MUSICAL DINOSAURS UNDER THE MICROSCOPE
Weller. Once upon a time an angry young man, shaking his
impotent fist at the blue faces of Tory oppression. Once
upon a time leader of The Jam, the angriest young guitar
band in Britain. Once upon a time the leader of The
Style Council, the angriest collective of mid-twenties
soul fops in Britain. Now: the modfather of dadrock.
And, seemingly, no longer relevant.
Weller coasted the crest of the Britpop wave in the
mid-nineties, held aloft by Oasis, Ocean Colour Scene et
al as a beacon of musical inspiration, as the Britpop
flame has sputtered, so Weller has, apparently, faded
from the frontlines of musical fashion. His sonic
template – stitched from the aural corpses of 60s
Britpoppers Traffic, The Small Faces and their brethren,
and as showcased on new album Heliocentric – is
considered passé. The Fashion Police have decreed that
Weller is a relic, a man out of touch with the charts,
and Radio One aren’t playlisting his new single. It
would seem that the only over-35s allowed to make music
and be relevant are superstar DJs (the average age of
The Chemical Brothers, Fatboy Slim and Basement Jaxx is
this be right? Can it be right that old people are
forced to the sidelines, leaving the youngsters to take
credit for their musical pioneering? Can only young men
make music that other young men want to listen to?
Bubblegun sticks its fingers into the musical pie, and
plucks out six withered plums. We’re sucking on them
now. Here’s how they tasted.
apparently, an ongoing concern, The Stones were once
upon a time the most dangerous, sex-fuelled rock group
on the planet. Now, with a combined age of around 230
– the equivalent of 14 Britney Spears clones – the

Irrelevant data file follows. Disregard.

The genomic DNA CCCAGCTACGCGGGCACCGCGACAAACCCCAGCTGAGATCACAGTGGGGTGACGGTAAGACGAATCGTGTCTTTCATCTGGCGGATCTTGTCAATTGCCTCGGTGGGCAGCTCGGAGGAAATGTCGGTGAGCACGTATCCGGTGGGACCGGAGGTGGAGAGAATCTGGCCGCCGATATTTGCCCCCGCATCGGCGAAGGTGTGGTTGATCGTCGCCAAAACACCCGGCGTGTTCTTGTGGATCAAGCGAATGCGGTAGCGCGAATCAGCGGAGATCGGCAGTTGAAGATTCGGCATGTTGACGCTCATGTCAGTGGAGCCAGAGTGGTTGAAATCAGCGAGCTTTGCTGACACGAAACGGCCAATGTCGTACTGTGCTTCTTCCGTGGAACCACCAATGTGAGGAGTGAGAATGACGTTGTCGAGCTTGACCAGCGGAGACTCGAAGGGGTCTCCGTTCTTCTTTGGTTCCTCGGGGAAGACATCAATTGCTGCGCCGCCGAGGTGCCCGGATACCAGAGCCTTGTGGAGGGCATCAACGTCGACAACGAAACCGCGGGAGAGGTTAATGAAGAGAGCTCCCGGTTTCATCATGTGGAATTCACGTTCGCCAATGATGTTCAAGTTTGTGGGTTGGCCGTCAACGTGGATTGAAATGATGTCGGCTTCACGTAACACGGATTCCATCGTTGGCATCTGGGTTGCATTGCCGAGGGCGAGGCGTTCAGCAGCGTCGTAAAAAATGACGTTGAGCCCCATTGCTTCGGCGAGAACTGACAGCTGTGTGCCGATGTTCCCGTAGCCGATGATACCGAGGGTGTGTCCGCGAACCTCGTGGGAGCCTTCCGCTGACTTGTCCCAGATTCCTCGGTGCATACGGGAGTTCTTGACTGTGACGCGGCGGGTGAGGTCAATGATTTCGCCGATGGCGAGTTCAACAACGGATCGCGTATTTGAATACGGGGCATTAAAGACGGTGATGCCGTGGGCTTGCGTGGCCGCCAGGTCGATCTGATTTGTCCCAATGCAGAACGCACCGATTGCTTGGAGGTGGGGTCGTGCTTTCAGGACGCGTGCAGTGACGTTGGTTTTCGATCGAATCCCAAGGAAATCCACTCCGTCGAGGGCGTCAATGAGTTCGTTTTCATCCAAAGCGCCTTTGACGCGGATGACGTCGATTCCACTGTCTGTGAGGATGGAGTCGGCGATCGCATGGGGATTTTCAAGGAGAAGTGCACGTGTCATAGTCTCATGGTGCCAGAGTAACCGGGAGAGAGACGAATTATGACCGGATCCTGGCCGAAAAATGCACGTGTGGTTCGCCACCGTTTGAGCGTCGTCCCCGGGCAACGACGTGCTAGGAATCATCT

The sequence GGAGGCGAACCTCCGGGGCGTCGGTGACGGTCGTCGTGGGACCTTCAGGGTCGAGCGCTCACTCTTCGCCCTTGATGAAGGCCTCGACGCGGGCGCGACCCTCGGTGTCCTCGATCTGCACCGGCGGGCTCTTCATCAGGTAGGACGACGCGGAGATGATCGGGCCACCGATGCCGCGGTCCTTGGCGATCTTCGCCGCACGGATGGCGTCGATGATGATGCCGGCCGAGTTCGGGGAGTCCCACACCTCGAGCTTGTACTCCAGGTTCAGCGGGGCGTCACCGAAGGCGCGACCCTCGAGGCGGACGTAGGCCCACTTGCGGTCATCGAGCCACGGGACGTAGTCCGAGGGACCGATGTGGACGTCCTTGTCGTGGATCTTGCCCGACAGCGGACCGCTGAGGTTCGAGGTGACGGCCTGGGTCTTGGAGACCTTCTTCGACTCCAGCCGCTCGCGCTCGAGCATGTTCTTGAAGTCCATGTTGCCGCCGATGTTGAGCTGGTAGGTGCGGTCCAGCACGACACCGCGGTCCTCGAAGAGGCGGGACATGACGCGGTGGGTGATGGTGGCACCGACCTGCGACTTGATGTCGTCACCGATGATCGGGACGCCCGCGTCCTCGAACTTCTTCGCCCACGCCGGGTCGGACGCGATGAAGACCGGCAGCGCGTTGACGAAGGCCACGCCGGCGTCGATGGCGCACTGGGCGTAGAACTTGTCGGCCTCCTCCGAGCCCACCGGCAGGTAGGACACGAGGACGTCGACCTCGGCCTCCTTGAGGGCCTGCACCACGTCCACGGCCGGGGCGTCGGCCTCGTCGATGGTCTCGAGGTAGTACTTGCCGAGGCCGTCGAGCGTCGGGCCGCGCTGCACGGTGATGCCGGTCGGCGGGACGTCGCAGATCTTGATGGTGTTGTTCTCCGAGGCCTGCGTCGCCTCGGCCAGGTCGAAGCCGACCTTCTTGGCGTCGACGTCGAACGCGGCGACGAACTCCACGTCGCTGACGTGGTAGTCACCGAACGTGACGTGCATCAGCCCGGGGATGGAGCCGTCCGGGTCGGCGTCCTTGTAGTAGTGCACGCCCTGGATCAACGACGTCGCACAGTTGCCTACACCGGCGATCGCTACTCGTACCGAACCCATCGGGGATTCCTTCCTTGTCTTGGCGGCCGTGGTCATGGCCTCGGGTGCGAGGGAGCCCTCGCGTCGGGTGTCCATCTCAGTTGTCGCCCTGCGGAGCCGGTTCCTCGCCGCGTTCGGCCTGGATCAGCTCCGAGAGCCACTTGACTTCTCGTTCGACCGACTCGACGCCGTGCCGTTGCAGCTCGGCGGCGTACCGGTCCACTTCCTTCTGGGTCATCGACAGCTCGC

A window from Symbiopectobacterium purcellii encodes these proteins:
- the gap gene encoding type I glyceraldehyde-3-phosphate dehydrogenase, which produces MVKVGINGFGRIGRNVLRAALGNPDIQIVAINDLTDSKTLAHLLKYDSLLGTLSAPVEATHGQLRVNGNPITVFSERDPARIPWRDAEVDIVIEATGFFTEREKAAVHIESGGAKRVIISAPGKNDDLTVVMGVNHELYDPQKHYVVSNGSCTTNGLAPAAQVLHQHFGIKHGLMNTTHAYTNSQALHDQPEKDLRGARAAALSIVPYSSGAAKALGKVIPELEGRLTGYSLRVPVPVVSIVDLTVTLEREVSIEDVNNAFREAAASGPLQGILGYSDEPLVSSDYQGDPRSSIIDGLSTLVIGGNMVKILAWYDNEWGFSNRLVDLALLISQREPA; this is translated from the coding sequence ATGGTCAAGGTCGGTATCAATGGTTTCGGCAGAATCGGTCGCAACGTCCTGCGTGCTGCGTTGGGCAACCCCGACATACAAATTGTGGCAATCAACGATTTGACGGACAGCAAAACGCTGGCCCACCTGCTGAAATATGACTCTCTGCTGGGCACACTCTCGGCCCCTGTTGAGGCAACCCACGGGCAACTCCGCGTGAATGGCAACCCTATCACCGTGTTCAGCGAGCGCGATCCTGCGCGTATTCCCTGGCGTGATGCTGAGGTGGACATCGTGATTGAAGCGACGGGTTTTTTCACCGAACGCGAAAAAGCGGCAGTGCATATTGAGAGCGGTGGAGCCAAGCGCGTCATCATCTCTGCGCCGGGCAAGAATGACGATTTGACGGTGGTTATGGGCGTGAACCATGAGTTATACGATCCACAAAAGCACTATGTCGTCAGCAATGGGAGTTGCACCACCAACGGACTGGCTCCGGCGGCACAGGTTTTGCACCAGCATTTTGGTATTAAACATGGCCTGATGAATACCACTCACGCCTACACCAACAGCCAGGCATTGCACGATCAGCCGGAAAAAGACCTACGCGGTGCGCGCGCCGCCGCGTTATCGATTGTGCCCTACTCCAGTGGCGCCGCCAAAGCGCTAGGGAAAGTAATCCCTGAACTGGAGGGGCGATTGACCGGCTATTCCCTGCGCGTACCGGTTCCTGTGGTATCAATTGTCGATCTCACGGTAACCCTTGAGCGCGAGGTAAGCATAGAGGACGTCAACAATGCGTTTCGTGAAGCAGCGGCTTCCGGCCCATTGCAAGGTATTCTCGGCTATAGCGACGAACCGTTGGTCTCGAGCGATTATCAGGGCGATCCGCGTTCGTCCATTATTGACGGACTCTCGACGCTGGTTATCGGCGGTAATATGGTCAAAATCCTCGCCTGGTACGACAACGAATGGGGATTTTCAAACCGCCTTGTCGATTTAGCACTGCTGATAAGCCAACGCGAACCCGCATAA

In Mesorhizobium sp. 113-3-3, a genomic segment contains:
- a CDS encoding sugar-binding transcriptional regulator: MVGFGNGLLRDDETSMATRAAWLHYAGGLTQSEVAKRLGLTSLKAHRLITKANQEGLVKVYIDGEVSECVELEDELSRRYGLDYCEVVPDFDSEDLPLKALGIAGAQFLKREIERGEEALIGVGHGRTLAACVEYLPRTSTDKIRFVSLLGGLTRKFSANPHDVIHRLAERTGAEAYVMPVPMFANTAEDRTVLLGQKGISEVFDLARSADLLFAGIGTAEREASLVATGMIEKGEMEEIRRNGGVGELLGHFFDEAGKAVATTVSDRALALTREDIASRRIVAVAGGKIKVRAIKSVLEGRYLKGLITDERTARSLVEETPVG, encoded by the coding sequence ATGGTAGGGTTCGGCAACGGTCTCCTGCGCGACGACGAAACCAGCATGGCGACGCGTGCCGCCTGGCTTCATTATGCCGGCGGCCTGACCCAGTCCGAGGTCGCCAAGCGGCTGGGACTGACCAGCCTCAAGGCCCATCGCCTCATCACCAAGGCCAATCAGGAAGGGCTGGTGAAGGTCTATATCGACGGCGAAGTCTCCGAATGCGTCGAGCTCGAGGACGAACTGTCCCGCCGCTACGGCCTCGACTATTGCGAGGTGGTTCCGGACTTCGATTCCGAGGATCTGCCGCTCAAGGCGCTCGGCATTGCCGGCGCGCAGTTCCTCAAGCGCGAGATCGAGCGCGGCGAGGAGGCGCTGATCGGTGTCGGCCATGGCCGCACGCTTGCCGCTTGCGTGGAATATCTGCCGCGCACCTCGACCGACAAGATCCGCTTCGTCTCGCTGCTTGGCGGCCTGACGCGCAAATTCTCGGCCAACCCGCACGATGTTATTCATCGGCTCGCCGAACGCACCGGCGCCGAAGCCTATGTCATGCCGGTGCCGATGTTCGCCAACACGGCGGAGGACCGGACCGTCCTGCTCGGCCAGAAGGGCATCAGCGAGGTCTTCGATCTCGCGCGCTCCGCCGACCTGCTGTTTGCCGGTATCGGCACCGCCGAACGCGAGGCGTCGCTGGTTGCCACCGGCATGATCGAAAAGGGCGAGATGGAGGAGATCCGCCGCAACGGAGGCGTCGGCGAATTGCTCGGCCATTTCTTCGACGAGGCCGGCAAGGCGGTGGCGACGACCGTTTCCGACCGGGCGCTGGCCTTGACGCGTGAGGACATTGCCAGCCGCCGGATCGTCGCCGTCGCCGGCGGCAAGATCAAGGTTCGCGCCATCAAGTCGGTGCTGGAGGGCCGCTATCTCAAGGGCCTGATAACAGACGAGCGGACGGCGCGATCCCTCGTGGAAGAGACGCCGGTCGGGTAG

Stones are living legends, improbably propping up their
instruments like their non-gigging contemporaries prop
up zimmer frames. Having been gigging for almost 40
years, the Stones show little sign of hanging up their
amps; a 2001 tour is mooted, along with the possibility
of another album.
Mick Jagger is rarely out of the tabloids, his tangled
love life, and tales of illegitimate offspring making
for semi-engaging reading among the masses, and
underlining the fact that the rubber-lipped legend is
still ruled by the cock.
when he’s not bedding exotic lovelies, he’s having
performing arts schools named after him, or penning
screenplays. And with the exception of the aged dignity
of drummer Charlie Watts, his bandmates seem content to
extend their hedonistic lifestyles as long as their
livers and libidos will allow.
the Stones authentic Islington Blues is still being
ripped off today, on both sides of the Atlantic. But
what’s more authentic; Mick Jagger crooning “Awww
wrrrright” into the mike, or some greasy-haired middle
class upstart trying to sound like Mick Jagger crooning
“Awww wrrright” into the mike?
The Rolling Stones; pensioners that don’t give a fuck.
remotely a sex icon, nor, for that matter, an icon, Mr